Infrastructure is essential. It is all around us, and during this election cycle it's invading our radios and televisions as a hot topic for the presidential candidates and media alike.
With all this talk about infrastructure and the incredible costs of its growth and maintenance, have you ever wondered what are we paying for? What is infrastructure anyway?
Merriam-Webster's Dictionary defines "infrastructure" as "the basic equipment and structures (such as roads and bridges) that are needed for a country, region, or organization to function properly."
While this definition uses roads and bridges as example components of an infrastructure, other sources, such as businessdictionary.com will broaden their definition to include things like telecommunications, transportation, public utility, and waste removal facilities.
To clearly define an infrastructure, one must first take into account the entity or context. For example, the infrastructure of a city will be more complex than the infrastructure of a public university. And that very same university might be considered part of the infrastructure of the city!
Too often today, the word "infrastructure" is used casually in conversation—the meaning of the word can easily be diluted. When discussing "infrastructure projects," it's important to first identify the entity: Is it a city? Is the project a national infrastructure project? Does the project contribute to the infrastructure at the state level?
When assessing the need for new infrastructure projects, Webster's definition is a good one to go by. If a city can continue to function without, for example, a new train station, then the proposed station should not be identified as an infrastructure project. Conversely, a bridge connecting two cities is most likely vital to residents, businesses, and visitors of both cities. It should be considered part of the infrastructure of both of those cities.
Now that we have a clear understanding of what an infrastructure is and the reasons for its existence, we can explore the construction and maintenance costs of infrastructure.
Where Would We Be Without Infrastructure?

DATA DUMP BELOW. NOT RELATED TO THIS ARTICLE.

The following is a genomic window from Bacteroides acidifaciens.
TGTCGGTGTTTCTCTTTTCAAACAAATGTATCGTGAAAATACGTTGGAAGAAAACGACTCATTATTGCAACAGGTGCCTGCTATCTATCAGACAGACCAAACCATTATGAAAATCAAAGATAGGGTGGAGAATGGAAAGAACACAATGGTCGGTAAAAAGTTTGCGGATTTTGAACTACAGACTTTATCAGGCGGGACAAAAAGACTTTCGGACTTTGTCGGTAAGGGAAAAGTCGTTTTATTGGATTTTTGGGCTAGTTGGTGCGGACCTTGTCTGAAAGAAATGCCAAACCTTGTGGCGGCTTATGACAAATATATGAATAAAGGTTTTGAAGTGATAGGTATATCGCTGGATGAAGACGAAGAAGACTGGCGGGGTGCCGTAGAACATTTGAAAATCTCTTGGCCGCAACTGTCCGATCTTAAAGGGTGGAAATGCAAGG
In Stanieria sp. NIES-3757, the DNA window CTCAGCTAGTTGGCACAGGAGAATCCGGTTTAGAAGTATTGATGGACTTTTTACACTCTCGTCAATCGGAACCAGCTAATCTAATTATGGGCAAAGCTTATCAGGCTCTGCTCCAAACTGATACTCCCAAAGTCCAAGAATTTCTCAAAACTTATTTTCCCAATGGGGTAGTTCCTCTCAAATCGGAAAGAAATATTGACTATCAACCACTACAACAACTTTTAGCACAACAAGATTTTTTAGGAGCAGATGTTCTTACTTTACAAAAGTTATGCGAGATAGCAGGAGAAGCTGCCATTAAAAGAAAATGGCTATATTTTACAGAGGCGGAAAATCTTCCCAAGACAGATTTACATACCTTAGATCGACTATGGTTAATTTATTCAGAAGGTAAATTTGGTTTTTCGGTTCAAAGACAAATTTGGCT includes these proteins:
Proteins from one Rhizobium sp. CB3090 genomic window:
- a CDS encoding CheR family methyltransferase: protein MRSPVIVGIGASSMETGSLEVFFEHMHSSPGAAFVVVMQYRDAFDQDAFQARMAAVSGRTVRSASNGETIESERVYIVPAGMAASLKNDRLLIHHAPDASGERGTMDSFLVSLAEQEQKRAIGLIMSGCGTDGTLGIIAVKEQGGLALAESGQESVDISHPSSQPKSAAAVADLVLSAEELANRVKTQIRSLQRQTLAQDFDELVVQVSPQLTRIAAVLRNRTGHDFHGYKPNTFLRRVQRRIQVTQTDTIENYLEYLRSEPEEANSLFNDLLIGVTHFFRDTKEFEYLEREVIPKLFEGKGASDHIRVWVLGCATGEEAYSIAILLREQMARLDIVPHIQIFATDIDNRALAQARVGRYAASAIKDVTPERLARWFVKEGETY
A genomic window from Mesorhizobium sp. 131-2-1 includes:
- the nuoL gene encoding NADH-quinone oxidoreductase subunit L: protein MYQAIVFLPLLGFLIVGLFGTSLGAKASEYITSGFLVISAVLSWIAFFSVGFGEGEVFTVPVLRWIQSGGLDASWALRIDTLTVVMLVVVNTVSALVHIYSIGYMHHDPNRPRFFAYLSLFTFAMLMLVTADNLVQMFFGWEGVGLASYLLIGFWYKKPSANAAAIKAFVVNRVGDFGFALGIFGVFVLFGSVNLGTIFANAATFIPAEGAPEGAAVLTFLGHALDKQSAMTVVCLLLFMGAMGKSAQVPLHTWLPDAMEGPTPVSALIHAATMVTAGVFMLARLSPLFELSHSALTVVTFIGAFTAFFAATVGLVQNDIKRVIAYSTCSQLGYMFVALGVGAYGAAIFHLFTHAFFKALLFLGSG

The primary purpose of infrastructure at all levels—federal, state, and local, is obvious: without sound infrastructure, safety is jeopardized. Does this mean that a sound infrastructure guarantees safety to those who use it? Unfortunately, the answer to that question is, "No."
The simple truth is accidents still happen. However, when infrastructure projects are properly planned, sound design is employed, and a qualified construction team builds the project, the probability of the infrastructure itself being a contributing cause of accidents is greatly reduced.
In 2013, The Center for Internet and Society (CIS) at Stanford Law School reported "…some ninety percent of motor vehicle crashes are caused at least in part by human error…" So, while a sound infrastructure will not necessarily prevent accidents from happening, it can eliminate a significant cause of certain accidents.
Safety is the most important reason for a sound infrastructure. Other reasons for why infrastructure projects are built are often overlooked or taken for granted. For example, how often, when crossing a bridge or going through a tunnel have you thought to yourself, "Gee…I'm sure happy I don't have to take a boat to cross this body of water."
So, with some reflection, those reasons become obvious as well: infrastructure projects breed social progress wherever and whenever they are built and maintained.
In addition, infrastructure projects constantly contribute to advances in technology and, in some cases, medicine. For example, it was during the construction of the Brooklyn Bridge we discovered decompression sickness (DCS)—more commonly known as "the bends."
Infrastructure projects are vital to the advancement of civilization and the existence and growth of federal, state and local governments.
The Incredible Cost of Infrastructure
2016 is an election year and one of the hot topics is the nation's infrastructure. Both presidential candidates have proposed plans for maintaining and growing infrastructure projects, and the figures being discussed are staggering.
Even when a project is completed, the costs to use and maintain them are just as mind-boggling. Did you know it costs $18 to cross the Chesapeake Bay?
A good analogy to employ when attempting to understand the costs of infrastructure is car ownership.
When you first buy your car, a deposit is made and money is borrowed to finance the remainder of the purchase price. Similarly, when an infrastructure project is built, financing is required, and at a much higher level. Consequently, payments are made to a lender and an interest rate is charged to the borrower.
The moment you drive your shiny new Dodge off the lot, it begins to depreciate. Suppose for a moment, that your shiny new Dodge is the first vehicle to cross the new Goethels Bridge when it opens in 2018. Whether you realize it or not, you will have just begun the depreciation process of that bridge.
Infrastructure projects are like automobiles in the sense that they are not built to last forever, and so they must be maintained to function for as long as possible. As labor rates and material costs continue to rise, so will the maintenance costs for these projects, as well as the costs to build new projects. These costs, too, increase for those who use them.
It would be foolish to suggest that society can continue to function without infrastructure, so we will continue to develop, maintain and pay for this cornerstone of civilization.
With rising costs of infrastructure in an already challenging fiscal environment, we must seek out new innovative ways to fund, finance and develop public infrastructure projects.